The Nigeria government has called for a multifaceted approach in addressing illicit financial flows as recommended by the High-Level Panel Report on International Financial Accountability, Transparency, and Integrity for Achieving the 2030 Agenda (FACTI Panel).
At a special session of the General Assembly on challenges and measures to prevent and combat corruption and strengthen international cooperation, in New York the Chairman, Economic and Financial Crime Commission, EFCC Abdulrasheed Bawa. said there was a need for governments at all levels to their responsibility and continue to commit to transparency and accountability in public expenditure.
He advocated for the simplification of evidentiary requirements and other mutual legal assistance procedures to seize, confiscate and repatriate proceeds of corruption, as appropriate, to enhance international cooperation for timely recovery and return of assets.
According to Bawa, there is a need for governments at all levels to rise to their responsibility and continue to commit to transparency and accountability in public expenditure.
“Measures must be introduced to mitigate the continuous flow of illicit funds from least developed to developed countries, State Parties must continue to commit to the timely return of illicit assets and ensure the implementation of effective anti-money laundering measures by International Financial Centers.”
According to him,” Recently, the Parliament launched the 2021 Legislative Anti-Corruption Agenda (LACS 2021) which seeks to provide a clear road map for a reform-based legislative intervention to prevent and combat corruption and financial crimes in Nigeria.”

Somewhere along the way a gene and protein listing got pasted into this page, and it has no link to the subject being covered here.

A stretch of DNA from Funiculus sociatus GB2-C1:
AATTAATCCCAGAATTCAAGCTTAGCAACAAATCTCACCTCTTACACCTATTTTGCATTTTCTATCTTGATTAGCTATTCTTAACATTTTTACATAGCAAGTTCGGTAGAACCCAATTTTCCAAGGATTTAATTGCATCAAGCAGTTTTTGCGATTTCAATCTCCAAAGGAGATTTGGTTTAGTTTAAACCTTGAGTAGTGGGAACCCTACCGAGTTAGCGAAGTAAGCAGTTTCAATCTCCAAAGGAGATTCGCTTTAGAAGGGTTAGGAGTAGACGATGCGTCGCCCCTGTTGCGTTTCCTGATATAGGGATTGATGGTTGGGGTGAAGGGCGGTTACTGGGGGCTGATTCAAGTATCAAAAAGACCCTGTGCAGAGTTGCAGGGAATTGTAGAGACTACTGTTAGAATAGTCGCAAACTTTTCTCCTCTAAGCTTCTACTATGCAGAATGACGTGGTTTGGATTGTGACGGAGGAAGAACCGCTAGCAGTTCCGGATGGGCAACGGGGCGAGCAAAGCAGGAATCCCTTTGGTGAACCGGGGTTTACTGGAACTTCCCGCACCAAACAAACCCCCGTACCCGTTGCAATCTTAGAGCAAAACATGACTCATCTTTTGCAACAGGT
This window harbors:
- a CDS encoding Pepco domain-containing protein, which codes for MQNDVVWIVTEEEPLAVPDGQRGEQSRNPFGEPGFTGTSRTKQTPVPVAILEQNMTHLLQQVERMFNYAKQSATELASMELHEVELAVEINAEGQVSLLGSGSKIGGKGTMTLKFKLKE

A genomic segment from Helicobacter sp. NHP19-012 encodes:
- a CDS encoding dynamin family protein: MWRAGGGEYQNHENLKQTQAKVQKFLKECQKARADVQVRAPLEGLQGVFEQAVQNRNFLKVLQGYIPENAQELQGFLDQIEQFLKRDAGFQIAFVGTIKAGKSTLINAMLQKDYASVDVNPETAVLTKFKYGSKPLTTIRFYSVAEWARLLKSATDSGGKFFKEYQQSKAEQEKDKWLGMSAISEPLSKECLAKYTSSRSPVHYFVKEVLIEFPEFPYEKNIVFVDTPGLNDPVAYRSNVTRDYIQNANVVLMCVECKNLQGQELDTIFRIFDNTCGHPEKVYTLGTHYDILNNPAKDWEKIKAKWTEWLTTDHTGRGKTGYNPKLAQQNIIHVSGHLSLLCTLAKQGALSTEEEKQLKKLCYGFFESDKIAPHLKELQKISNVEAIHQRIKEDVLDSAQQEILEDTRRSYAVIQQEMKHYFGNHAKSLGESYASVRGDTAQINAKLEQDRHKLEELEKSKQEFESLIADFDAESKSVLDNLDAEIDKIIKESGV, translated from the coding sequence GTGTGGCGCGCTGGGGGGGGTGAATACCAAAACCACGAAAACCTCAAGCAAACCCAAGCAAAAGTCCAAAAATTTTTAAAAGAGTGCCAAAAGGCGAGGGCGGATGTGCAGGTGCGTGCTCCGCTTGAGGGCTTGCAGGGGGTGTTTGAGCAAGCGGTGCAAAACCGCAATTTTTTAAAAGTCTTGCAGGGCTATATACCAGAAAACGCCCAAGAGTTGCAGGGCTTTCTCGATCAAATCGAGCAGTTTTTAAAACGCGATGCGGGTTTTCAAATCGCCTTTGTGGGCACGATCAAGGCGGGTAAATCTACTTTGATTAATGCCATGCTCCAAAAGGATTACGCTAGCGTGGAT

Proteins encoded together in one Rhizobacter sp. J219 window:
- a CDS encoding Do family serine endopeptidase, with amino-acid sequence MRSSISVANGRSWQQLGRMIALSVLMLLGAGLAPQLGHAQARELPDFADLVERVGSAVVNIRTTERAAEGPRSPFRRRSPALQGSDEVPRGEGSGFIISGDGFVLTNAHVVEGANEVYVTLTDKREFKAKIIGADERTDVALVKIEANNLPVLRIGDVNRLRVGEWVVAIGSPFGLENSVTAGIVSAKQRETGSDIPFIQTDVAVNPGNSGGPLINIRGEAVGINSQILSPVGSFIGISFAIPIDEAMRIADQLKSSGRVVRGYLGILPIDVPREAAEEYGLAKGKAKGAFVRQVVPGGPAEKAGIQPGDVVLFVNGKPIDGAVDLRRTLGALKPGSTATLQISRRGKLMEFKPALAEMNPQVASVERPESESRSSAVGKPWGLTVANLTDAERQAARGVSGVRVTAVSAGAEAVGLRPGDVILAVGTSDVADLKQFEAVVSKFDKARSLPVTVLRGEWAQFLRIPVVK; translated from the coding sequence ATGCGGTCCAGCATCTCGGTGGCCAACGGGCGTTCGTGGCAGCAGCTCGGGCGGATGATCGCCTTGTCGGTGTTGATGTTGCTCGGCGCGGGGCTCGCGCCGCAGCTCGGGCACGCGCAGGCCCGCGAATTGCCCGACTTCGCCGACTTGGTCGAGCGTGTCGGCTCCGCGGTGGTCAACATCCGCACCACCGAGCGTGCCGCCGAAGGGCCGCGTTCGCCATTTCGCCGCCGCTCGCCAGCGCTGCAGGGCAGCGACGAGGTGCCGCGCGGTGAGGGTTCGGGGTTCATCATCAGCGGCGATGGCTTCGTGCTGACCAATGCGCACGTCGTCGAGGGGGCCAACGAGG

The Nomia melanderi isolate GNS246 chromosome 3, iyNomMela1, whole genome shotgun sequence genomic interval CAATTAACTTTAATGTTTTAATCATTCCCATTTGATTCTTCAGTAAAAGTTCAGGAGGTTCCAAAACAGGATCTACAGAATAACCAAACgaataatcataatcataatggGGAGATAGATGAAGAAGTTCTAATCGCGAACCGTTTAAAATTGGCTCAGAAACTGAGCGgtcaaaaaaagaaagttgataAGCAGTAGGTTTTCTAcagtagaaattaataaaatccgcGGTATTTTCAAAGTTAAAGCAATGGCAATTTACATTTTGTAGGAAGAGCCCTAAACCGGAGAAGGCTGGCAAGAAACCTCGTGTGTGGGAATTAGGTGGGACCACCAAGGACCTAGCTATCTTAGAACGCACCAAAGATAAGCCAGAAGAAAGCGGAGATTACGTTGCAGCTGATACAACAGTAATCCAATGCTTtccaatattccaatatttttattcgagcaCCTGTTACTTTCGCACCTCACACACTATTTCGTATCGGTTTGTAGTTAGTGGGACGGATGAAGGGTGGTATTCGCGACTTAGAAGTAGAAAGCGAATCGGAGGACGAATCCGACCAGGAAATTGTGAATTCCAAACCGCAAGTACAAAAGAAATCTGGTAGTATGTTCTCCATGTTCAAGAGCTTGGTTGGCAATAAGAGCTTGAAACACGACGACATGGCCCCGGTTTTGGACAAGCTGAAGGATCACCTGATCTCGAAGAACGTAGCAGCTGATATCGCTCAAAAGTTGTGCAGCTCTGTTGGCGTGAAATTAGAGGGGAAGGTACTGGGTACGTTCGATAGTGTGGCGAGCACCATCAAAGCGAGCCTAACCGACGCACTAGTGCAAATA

” Some of the bills before the Parliament include the Witness Protection Bill, Proceeds of Crime (POCA), Bill and Public Interest Disclosure, and Complaints Commission Bill.”
The chairman observed that Nigeria had sustained its commitment to the social re-use of recovered assets as demonstrated in the funding of major road infrastructure projects and other social initiatives consisting of cash transfers to the most vulnerable groups, school meals, and funding of micro-credit schemes.
“The systemic imbalances and institutional deficiencies in the global tax treaties and structures, framed when most developing countries were under foreign rule in many respects continue to occur and give rise to a tax regime that is unsuited for the current era, and thus hindering effective measures at combating tax abuses, especially by multinational corporations.”
“We remain committed in our efforts to track, investigate and prosecute corrupt individuals and entities and repatriate such funds and assets to their countries of origin. Nigeria looks forward to the full implementation of all the commitments expressed in the Political Declaration, particularly on Asset Recovery and return, to support development financing as well as the implementation of the agenda 2030 for sustainable development,” he added.